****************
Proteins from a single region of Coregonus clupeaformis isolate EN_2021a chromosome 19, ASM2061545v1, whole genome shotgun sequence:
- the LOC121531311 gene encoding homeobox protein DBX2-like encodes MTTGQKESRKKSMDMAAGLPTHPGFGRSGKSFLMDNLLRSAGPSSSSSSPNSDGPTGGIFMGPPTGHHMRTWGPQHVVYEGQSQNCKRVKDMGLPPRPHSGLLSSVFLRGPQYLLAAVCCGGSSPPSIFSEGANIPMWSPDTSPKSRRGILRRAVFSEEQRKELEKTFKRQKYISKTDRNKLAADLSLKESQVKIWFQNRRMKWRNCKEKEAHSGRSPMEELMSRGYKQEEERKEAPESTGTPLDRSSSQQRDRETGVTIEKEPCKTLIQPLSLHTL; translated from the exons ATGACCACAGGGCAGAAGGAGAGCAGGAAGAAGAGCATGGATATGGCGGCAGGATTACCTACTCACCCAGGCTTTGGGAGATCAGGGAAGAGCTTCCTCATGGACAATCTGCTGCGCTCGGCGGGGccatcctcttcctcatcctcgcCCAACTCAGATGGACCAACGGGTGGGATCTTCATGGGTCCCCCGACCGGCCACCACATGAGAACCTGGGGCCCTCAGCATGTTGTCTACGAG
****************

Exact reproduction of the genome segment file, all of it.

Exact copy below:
Proteins from a single region of Coregonus clupeaformis isolate EN_2021a chromosome 19, ASM2061545v1, whole genome shotgun sequence:
- the LOC121531311 gene encoding homeobox protein DBX2-like encodes MTTGQKESRKKSMDMAAGLPTHPGFGRSGKSFLMDNLLRSAGPSSSSSSPNSDGPTGGIFMGPPTGHHMRTWGPQHVVYEGQSQNCKRVKDMGLPPRPHSGLLSSVFLRGPQYLLAAVCCGGSSPPSIFSEGANIPMWSPDTSPKSRRGILRRAVFSEEQRKELEKTFKRQKYISKTDRNKLAADLSLKESQVKIWFQNRRMKWRNCKEKEAHSGRSPMEELMSRGYKQEEERKEAPESTGTPLDRSSSQQRDRETGVTIEKEPCKTLIQPLSLHTL; translated from the exons ATGACCACAGGGCAGAAGGAGAGCAGGAAGAAGAGCATGGATATGGCGGCAGGATTACCTACTCACCCAGGCTTTGGGAGATCAGGGAAGAGCTTCCTCATGGACAATCTGCTGCGCTCGGCGGGGccatcctcttcctcatcctcgcCCAACTCAGATGGACCAACGGGTGGGATCTTCATGGGTCCCCCGACCGGCCACCACATGAGAACCTGGGGCCCTCAGCATGTTGTCTACGAG